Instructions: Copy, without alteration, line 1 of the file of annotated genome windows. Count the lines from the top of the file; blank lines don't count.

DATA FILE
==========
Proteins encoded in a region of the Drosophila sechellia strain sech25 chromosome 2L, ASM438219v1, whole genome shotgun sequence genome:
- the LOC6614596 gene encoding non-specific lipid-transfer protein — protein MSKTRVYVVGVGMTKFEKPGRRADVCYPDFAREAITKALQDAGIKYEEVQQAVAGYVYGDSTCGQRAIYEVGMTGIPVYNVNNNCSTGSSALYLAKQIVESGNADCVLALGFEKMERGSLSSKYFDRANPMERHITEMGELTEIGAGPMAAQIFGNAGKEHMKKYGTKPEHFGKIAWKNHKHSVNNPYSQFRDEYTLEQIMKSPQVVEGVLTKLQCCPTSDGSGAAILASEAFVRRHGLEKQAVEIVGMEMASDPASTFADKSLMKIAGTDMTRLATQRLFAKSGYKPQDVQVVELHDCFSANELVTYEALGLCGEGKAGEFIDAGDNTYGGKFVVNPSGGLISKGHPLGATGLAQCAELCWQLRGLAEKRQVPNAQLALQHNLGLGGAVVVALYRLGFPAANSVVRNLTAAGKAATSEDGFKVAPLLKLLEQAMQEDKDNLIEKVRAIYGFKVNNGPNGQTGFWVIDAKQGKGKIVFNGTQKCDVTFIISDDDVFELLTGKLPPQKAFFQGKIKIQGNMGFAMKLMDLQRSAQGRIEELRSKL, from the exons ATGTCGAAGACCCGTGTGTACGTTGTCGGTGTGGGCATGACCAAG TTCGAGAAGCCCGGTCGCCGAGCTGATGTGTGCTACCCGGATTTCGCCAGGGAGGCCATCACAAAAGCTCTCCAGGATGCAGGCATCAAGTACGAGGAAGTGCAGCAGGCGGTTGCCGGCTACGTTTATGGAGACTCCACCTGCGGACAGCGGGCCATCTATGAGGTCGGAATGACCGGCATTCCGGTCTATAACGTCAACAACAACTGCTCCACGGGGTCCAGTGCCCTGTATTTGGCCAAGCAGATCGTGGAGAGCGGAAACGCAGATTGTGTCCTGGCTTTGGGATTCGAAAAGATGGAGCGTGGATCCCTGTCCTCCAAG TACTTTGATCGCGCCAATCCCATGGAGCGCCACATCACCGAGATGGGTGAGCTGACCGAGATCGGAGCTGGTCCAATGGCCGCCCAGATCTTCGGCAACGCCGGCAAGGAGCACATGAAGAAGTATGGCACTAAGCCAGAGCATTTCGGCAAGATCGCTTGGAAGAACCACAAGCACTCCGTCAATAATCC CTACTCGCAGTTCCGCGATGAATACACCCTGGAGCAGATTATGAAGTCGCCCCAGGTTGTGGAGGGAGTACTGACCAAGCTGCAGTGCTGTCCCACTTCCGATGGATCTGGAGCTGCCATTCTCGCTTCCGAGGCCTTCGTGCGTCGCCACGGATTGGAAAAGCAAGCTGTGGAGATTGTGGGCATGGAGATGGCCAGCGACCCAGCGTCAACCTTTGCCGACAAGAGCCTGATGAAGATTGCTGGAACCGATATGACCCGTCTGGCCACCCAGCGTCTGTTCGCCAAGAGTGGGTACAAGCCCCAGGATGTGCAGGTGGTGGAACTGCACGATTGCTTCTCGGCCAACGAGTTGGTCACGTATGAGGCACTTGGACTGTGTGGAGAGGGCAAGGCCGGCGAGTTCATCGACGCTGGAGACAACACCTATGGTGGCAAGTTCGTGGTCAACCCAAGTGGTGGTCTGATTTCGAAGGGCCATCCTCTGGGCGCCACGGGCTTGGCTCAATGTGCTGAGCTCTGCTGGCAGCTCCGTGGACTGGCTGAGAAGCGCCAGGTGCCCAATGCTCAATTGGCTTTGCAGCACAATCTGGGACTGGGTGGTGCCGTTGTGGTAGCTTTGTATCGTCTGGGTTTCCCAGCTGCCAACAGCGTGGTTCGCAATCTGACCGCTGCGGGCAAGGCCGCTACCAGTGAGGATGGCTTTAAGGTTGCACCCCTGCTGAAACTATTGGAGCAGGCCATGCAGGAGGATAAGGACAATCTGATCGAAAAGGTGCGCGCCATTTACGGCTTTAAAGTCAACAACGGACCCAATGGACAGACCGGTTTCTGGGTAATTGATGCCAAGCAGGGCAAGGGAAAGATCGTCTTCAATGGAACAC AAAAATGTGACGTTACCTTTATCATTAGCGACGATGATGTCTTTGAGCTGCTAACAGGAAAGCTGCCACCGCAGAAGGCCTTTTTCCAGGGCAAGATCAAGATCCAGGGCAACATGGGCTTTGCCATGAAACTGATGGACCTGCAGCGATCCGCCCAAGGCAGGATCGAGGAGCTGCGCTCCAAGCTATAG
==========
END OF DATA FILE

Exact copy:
Proteins encoded in a region of the Drosophila sechellia strain sech25 chromosome 2L, ASM438219v1, whole genome shotgun sequence genome: